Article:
When Reality Show Contestants Really Win
July 13, 2008 5:17pm CST
It always amazes me when people walk into a reality show thinking that the truly "big prize" is the one for which the producers cut the check at the end of the show's finale... So many non-prize-winning contestants hang their heads and walk away, saying, "Now I'll have to go back to my minimum wage, dead-end life..."The inspirational winners from reality tv are not so much the contestants who get the million dollar check (although a few of them may be inspirational), but are more the ones that walk away from the show and actually DO SOMETHING with the fifteen minutes of fame that they've been given. A case in point: Elisabeth Filarski (Hasselbeck) of Survivor: Australian Outback, was not the show's top winner that season (Tina won, Colby was the runner-up), yet she went on to become one of the hosts on The View. (Any guess as to what her annual salary on The View is?) Rob and Amber took their fifteen minutes from Survivor to get themselves booked on a trip for the Amazing Race. (I'm not sure if their second Survivor stint came before or after the Amazing Race...), but I haven't heard what's been going on with them since. You occasionally see some of these contestants (I think a few from Donald Trump's Apprentice appear from time to time, most notably, season 1 winner Bill Rancic.) Do you know of any reality show prize winners or non-prize winners who have shown themselves to be "winners" beyond the season finale - by taking their fifteen minutes and using it to do something extraordinary for themselves or others?
14 Jul 08
Hi There,I have the same experience when my students come to see me. They all listen to the same information, spoken by the same person. Some of them take this information and turn it into action that creates abundance for themselves and for others. Some say great seminar and then go home and forget it all, some say terrible programme, terrible speaker and everything he said was wrong. Many people say you have to be in the right place at the right time - but they were!I say "You have to be the right person, in the right place at the right time!"It is amazing how some people can sit through the same experience and come out the other side so differently. Thanks for your discussion. Its a good one.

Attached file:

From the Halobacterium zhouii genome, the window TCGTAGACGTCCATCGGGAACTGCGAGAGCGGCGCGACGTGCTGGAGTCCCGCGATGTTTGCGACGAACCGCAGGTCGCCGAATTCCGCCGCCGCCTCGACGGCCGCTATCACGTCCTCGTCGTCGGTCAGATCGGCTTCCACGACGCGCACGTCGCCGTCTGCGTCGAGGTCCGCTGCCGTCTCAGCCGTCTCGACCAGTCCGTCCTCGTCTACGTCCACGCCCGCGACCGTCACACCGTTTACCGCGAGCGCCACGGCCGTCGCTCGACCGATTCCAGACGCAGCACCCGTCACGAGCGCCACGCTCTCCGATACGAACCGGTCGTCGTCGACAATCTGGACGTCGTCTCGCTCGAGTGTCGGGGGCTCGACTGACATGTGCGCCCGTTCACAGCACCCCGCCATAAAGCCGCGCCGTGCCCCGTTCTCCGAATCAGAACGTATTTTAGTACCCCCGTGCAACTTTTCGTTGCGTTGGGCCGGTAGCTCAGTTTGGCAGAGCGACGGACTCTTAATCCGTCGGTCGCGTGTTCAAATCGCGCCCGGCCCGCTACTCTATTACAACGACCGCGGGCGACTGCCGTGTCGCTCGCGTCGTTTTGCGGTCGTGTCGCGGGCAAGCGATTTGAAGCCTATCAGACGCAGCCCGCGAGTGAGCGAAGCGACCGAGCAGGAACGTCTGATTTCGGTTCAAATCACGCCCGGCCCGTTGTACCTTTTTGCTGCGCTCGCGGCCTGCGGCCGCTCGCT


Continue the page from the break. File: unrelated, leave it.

• United States
14 Jul 08
You hear this same story repeated again and again - it doesn't really matter whether you're talking about reality tv or real life: People think that "the good life" is a lucky draw, and even if all of the cards are laid out before them, all too often they walk away without even offering a single bid. One recurring complaint from seminar speaker after seminar speaker is that people have everything put right before them - they are given a detailed seminar that should catapult these people to success - but so many people (maybe even most of them) fail to do anything with the information. I listened (via audio cds) to a seminar by Dolf De Roos on Real Estate Investing; it was a good seminar but was more or less an exposition of his book (from the Rich Dad Advisor series) set within an interactive context with his seminar attendees. He tried to get the attendees to do as much hands on stuff as possible - even going to the extent of handing them fresh copies of the daily newspaper to find "the deal of the decade" - and then encouraging them to take a break from the seminar and "ring up" a few of the listings to see if they were in fact "a deal". He was delighted when one student (out of how many that were there...) actually skipped part of the real estate seminar to go out and have a look at one of the properties from that morning's paper... Dolf's complaint (as also for others) is that people walk into seminars, buy the books, information courses, etc., have the information right in front of them - but then find some reason or other to do *nothing* with that information. Reality show non-prize winners are only losers if they fail to see the even greater opportunities stretched out before them. Thanks for your reply!
• United States
15 Jul 08
That's ok. The big prize is not important. How people use the opportunities they receive in life is important. So many game show people don't use their biggest opportunitiy - the fame that they get from being on tv - and miss out on the biggest prize. My friend above commented on how true that is outside of television in real life as well.